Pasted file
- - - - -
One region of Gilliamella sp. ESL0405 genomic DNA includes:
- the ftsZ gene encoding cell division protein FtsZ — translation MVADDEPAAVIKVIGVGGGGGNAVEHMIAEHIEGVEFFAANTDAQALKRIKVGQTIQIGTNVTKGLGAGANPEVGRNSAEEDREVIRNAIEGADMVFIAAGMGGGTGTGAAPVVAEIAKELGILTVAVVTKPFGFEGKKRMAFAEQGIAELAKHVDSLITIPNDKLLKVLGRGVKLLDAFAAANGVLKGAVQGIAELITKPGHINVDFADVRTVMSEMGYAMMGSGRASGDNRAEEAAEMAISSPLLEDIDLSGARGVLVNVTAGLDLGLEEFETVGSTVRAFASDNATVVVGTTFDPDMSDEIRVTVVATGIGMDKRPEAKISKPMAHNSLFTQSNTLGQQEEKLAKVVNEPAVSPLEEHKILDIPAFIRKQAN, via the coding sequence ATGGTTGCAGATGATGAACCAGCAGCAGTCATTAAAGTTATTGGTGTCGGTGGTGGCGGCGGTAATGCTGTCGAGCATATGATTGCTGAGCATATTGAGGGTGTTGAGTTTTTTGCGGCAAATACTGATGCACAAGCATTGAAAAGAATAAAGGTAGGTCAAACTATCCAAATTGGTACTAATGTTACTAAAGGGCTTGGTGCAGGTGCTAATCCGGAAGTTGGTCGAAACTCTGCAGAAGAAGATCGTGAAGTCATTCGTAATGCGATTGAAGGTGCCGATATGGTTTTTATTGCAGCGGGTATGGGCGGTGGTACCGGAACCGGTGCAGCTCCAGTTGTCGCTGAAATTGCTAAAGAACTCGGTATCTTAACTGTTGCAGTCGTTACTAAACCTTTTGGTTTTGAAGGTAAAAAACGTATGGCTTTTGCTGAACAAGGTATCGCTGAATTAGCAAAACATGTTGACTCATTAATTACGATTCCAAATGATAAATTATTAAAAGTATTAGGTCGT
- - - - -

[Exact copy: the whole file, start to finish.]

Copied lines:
One region of Gilliamella sp. ESL0405 genomic DNA includes:
- the ftsZ gene encoding cell division protein FtsZ — translation MVADDEPAAVIKVIGVGGGGGNAVEHMIAEHIEGVEFFAANTDAQALKRIKVGQTIQIGTNVTKGLGAGANPEVGRNSAEEDREVIRNAIEGADMVFIAAGMGGGTGTGAAPVVAEIAKELGILTVAVVTKPFGFEGKKRMAFAEQGIAELAKHVDSLITIPNDKLLKVLGRGVKLLDAFAAANGVLKGAVQGIAELITKPGHINVDFADVRTVMSEMGYAMMGSGRASGDNRAEEAAEMAISSPLLEDIDLSGARGVLVNVTAGLDLGLEEFETVGSTVRAFASDNATVVVGTTFDPDMSDEIRVTVVATGIGMDKRPEAKISKPMAHNSLFTQSNTLGQQEEKLAKVVNEPAVSPLEEHKILDIPAFIRKQAN, via the coding sequence ATGGTTGCAGATGATGAACCAGCAGCAGTCATTAAAGTTATTGGTGTCGGTGGTGGCGGCGGTAATGCTGTCGAGCATATGATTGCTGAGCATATTGAGGGTGTTGAGTTTTTTGCGGCAAATACTGATGCACAAGCATTGAAAAGAATAAAGGTAGGTCAAACTATCCAAATTGGTACTAATGTTACTAAAGGGCTTGGTGCAGGTGCTAATCCGGAAGTTGGTCGAAACTCTGCAGAAGAAGATCGTGAAGTCATTCGTAATGCGATTGAAGGTGCCGATATGGTTTTTATTGCAGCGGGTATGGGCGGTGGTACCGGAACCGGTGCAGCTCCAGTTGTCGCTGAAATTGCTAAAGAACTCGGTATCTTAACTGTTGCAGTCGTTACTAAACCTTTTGGTTTTGAAGGTAAAAAACGTATGGCTTTTGCTGAACAAGGTATCGCTGAATTAGCAAAACATGTTGACTCATTAATTACGATTCCAAATGATAAATTATTAAAAGTATTAGGTCGT